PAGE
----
How to Choose Good Quality Olive Oil?

a couple is choosing the best quality olive oil

There are so many olive oils to choose from, and making the right choice may seem impossible, as there’s a lot to consider in selecting the best one. It’s always a good start to know the various kinds and their differences.

Sometimes you do not have the luxury of tasting them, and it becomes difficult to assess their quality. Here are some tips that will guide you to the right choice.

1. Check The Type of Oil: Extra virgin and virgin olive oil have the best quality because they are unrefined or unprocessed. If it only says “light tasting” or just “olive oil” on the bottle with the virgin or extra-virgin, the chances are that it has been refined.

2. Taste: If you can taste the oil before purchasing it, it is a great way to verify its quality. The flavor profile of high-quality olive oil can be spicy, floral, buttery or fruity, and is judged with the nose and tongue. Good olive oil should taste fresh and clean like fresh olives and you should feel a slight burning sensation at the back of your throat.

The flavor should not be overpowering and rancid or leave a waxy residue when swallowed. Also, suppose you taste a bitterness, peppery finish, or pungency. In that case, it is a good indicator that it is rich in phenols and polyphenols. This effect is described by the Italian word amato.

3. The Type of Bottle: The best quality olive oils should come in dark bottles or tins because light, heat, and air are enemies of olive oil. Some good oils are also packaged in clear bottles, but they are put in boxes that protect them from light; if you get this type, make sure the oil is stored in both containers. Also, note that it is best to keep your olive oil in a pantry and not in an open space where it can easily be heated by the sun.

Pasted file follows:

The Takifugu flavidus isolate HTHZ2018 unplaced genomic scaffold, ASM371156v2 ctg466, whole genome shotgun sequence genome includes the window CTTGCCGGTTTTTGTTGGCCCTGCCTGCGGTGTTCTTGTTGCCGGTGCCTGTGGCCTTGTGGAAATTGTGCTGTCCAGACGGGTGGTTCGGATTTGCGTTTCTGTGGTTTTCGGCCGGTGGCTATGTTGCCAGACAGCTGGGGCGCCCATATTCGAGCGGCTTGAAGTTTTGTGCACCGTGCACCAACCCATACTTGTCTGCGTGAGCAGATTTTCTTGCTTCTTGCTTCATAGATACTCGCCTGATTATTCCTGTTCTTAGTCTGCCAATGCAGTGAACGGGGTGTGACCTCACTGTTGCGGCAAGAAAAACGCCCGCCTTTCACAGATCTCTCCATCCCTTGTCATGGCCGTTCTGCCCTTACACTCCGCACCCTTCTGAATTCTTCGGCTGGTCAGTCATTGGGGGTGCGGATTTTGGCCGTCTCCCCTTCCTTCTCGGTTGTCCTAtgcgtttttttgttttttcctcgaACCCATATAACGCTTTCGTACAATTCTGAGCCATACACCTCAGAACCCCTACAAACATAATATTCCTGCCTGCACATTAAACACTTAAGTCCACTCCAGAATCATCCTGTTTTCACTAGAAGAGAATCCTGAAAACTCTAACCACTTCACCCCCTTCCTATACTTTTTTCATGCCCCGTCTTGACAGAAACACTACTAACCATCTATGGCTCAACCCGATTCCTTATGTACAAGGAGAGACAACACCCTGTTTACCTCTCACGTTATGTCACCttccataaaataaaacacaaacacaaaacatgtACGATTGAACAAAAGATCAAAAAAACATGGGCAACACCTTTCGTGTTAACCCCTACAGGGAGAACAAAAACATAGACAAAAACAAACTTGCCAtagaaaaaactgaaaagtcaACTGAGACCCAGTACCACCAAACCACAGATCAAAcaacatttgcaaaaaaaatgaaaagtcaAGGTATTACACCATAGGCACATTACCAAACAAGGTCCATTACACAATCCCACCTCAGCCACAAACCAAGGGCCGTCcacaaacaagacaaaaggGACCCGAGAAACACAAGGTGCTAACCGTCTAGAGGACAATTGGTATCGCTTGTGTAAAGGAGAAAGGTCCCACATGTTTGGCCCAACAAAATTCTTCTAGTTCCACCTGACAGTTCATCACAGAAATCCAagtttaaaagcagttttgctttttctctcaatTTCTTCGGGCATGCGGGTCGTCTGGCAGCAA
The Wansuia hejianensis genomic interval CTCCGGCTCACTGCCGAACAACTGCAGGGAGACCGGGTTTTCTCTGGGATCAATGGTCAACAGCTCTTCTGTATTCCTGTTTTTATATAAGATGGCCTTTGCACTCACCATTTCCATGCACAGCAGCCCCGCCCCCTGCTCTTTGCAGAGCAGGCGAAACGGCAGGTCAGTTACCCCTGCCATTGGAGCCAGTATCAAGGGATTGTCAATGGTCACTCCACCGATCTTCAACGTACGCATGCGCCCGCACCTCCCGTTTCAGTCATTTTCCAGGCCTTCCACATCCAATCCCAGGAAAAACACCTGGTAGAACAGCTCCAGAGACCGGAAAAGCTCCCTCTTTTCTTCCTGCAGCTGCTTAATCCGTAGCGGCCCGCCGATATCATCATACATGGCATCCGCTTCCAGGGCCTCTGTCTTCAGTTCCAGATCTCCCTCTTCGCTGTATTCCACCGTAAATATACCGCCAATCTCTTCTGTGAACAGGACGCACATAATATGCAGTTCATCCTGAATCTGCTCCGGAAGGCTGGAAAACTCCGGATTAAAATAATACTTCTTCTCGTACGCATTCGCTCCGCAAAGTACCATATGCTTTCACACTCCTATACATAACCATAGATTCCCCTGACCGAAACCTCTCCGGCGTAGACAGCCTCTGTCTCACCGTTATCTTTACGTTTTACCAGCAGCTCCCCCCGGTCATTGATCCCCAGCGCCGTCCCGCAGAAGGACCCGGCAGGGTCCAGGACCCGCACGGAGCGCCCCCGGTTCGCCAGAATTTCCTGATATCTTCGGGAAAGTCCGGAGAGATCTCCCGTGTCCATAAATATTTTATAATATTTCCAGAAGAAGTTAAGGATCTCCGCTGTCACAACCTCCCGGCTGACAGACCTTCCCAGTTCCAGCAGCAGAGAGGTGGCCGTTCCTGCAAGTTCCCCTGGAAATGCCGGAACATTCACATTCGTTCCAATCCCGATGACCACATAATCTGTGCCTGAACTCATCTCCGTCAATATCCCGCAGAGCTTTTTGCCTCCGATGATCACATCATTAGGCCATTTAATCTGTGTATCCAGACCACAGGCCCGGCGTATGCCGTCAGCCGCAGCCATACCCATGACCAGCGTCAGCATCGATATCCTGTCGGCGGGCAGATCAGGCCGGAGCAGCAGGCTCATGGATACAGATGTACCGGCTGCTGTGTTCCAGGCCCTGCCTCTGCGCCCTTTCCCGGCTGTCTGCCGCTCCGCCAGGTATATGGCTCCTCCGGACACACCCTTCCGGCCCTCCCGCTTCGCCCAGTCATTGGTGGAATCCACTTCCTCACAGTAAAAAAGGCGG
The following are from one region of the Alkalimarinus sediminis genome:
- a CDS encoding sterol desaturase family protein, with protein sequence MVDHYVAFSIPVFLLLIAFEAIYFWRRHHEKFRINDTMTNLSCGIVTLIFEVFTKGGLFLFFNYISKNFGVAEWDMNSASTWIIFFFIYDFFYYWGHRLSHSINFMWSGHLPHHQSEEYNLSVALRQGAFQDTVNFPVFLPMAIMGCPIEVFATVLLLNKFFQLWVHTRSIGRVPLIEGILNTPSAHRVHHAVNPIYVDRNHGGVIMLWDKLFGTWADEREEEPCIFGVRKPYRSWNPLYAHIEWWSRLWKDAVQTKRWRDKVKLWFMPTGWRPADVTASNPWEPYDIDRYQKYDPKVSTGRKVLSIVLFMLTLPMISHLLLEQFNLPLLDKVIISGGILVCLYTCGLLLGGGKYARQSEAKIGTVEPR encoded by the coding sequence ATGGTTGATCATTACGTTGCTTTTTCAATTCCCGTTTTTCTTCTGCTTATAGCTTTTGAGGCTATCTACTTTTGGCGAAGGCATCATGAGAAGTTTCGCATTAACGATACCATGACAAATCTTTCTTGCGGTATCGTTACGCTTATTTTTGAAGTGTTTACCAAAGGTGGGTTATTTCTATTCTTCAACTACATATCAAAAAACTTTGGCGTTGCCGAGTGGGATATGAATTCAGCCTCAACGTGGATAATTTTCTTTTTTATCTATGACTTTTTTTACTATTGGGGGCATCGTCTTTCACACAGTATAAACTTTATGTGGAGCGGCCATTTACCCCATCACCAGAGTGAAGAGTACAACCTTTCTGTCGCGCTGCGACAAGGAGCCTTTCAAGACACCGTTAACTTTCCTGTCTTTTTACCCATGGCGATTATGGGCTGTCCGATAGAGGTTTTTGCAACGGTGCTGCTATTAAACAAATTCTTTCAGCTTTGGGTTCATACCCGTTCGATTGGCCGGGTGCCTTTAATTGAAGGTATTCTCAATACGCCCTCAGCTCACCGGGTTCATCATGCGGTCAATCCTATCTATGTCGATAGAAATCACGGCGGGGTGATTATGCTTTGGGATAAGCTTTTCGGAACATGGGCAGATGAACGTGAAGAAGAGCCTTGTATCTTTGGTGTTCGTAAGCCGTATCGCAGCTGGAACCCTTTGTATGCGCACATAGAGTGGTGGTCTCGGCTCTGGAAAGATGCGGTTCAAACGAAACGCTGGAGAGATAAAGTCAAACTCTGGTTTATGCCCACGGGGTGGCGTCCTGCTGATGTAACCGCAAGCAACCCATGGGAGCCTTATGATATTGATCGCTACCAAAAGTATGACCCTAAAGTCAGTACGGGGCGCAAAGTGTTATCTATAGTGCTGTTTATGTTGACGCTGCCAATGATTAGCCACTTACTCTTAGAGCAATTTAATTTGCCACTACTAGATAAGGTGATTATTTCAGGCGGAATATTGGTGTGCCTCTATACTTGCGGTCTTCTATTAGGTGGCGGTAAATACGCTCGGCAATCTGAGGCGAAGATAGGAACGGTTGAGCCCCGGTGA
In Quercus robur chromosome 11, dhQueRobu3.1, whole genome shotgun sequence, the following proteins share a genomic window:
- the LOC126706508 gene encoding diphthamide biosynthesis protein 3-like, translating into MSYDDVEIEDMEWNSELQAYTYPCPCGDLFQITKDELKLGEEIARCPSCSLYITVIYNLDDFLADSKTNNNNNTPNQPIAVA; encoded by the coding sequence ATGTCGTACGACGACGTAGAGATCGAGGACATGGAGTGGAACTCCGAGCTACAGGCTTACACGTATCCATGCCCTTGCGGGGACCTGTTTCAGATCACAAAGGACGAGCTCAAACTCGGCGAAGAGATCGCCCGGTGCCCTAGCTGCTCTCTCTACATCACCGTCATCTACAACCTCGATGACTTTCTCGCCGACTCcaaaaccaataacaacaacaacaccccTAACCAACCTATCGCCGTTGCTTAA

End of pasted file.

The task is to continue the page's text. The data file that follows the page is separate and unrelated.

4. Best by Date: Like every other item on the shelf, olive oil has the best by date, and the fresher the oil, the better. It is not a good idea to buy a bottle without the best by date indicated, as this means risking purchasing a product that is not fresh.

5. Polyphenol Levels: One of the main reasons for selecting the best quality olive oil is its health benefits. The polyphenol level is a huge pointer to this. Tasting the oil is a way of determining its polyphenol content. A bitter and more pungent flavor profile is usually a sign of a high amount of polyphenols.

6. Look For Purity Certifications such as North American Olive Oil Association or California Olive Oil Council, as well as USDA Organic and Agriculture and Food Non-GMO Certification.

7. Check Where the Product Was Made. Preferably you would want an olive oil processed in Italy, Spain, or California, as these locations are known for their high standards for production.


Now you know why some olive oils leave a strong oral pungency in a form of a burning sensation in your throat. There is no need to worry about this, in fact, you want this, as it indicates the oil’s good quality. In this article, I have also explained the various types of olive oil and the criteria to look out for when choosing quality olive oil. With this, you make your choice free of hassles.


  1. https://oliverandgrapely.com/can-olive-oil-burn-your-throat/
  2. https://www.npr.org/sections/health-shots/2011/01/19/133050281/how-olive-oil-and-ibuprofen-can-make-you-want-to-cough
  3. https://www.oliveoiltimes.com/health-news/olive-oil-cough/11628
  4. https://www.ncbi.nlm.nih.gov/books/NBK5237/
  5. https://olivewellnessinstitute.org/article/11-health-benefits-of-extra-virgin-olive-oil-that-you-cant-ignore/
  6. https://www.thespruceeats.com/types-of-olive-oil-virgin-extra-virgin-and-refined-3054061
  7. https://www.oliveoil.com/the-different-types-of-olive-oil-their-uses/
  8. https://www.sciencedirect.com/topics/nursing-and-health-professions/virgin-olive-oil 
  9. https://brightland.co/blogs/field-notes/what-is-refined-olive-oil 
  10. https://www.aceitedelasvaldesas.com/en/faq/origen-elaboracion-clasificacion-aceite-oliva/refinado-del-aceite-de-oliva/ 
  11. https://www.delightedcooking.com/what-is-extra-light-olive-oil.htm 
  12. https://www.healthline.com/nutrition/cold-pressed-olive-oil
  13. https://eur-lex.europa.eu/eli/reg_impl/2012/29/2019-02-06
About Jen Evansy

Nutritionist, researcher, avid home cook, and writer interested in everything nutrition and food-related. Striving to inform, encourage, and inspire all the readers to make healthy and informed choices when it comes to cooking, food, diet, and nutrition.